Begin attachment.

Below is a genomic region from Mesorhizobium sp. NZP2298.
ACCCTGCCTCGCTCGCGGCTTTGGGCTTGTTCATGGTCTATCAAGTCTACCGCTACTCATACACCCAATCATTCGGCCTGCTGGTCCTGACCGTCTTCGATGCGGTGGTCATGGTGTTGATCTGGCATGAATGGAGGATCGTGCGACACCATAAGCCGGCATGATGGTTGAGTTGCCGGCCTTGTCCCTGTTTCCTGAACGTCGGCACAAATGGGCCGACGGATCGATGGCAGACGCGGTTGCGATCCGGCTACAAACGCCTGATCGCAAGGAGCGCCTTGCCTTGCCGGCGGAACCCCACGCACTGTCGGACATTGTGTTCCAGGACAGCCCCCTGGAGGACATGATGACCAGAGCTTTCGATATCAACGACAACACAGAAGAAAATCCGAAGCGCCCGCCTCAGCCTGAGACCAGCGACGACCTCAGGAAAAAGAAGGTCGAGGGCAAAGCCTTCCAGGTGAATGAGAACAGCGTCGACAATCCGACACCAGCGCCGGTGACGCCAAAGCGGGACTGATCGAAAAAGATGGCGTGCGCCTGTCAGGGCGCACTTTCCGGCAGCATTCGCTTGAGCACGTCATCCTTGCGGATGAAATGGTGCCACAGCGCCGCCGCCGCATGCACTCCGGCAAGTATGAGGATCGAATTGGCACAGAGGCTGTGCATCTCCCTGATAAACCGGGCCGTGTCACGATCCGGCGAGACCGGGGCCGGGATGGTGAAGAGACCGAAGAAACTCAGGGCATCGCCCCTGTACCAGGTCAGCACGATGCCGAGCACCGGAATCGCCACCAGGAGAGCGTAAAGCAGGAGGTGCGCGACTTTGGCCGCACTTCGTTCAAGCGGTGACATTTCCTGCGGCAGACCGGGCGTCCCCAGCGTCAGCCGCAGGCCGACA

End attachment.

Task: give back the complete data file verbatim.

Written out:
Below is a genomic region from Mesorhizobium sp. NZP2298.
ACCCTGCCTCGCTCGCGGCTTTGGGCTTGTTCATGGTCTATCAAGTCTACCGCTACTCATACACCCAATCATTCGGCCTGCTGGTCCTGACCGTCTTCGATGCGGTGGTCATGGTGTTGATCTGGCATGAATGGAGGATCGTGCGACACCATAAGCCGGCATGATGGTTGAGTTGCCGGCCTTGTCCCTGTTTCCTGAACGTCGGCACAAATGGGCCGACGGATCGATGGCAGACGCGGTTGCGATCCGGCTACAAACGCCTGATCGCAAGGAGCGCCTTGCCTTGCCGGCGGAACCCCACGCACTGTCGGACATTGTGTTCCAGGACAGCCCCCTGGAGGACATGATGACCAGAGCTTTCGATATCAACGACAACACAGAAGAAAATCCGAAGCGCCCGCCTCAGCCTGAGACCAGCGACGACCTCAGGAAAAAGAAGGTCGAGGGCAAAGCCTTCCAGGTGAATGAGAACAGCGTCGACAATCCGACACCAGCGCCGGTGACGCCAAAGCGGGACTGATCGAAAAAGATGGCGTGCGCCTGTCAGGGCGCACTTTCCGGCAGCATTCGCTTGAGCACGTCATCCTTGCGGATGAAATGGTGCCACAGCGCCGCCGCCGCATGCACTCCGGCAAGTATGAGGATCGAATTGGCACAGAGGCTGTGCATCTCCCTGATAAACCGGGCCGTGTCACGATCCGGCGAGACCGGGGCCGGGATGGTGAAGAGACCGAAGAAACTCAGGGCATCGCCCCTGTACCAGGTCAGCACGATGCCGAGCACCGGAATCGCCACCAGGAGAGCGTAAAGCAGGAGGTGCGCGACTTTGGCCGCACTTCGTTCAAGCGGTGACATTTCCTGCGGCAGACCGGGCGTCCCCAGCGTCAGCCGCAGGCCGACA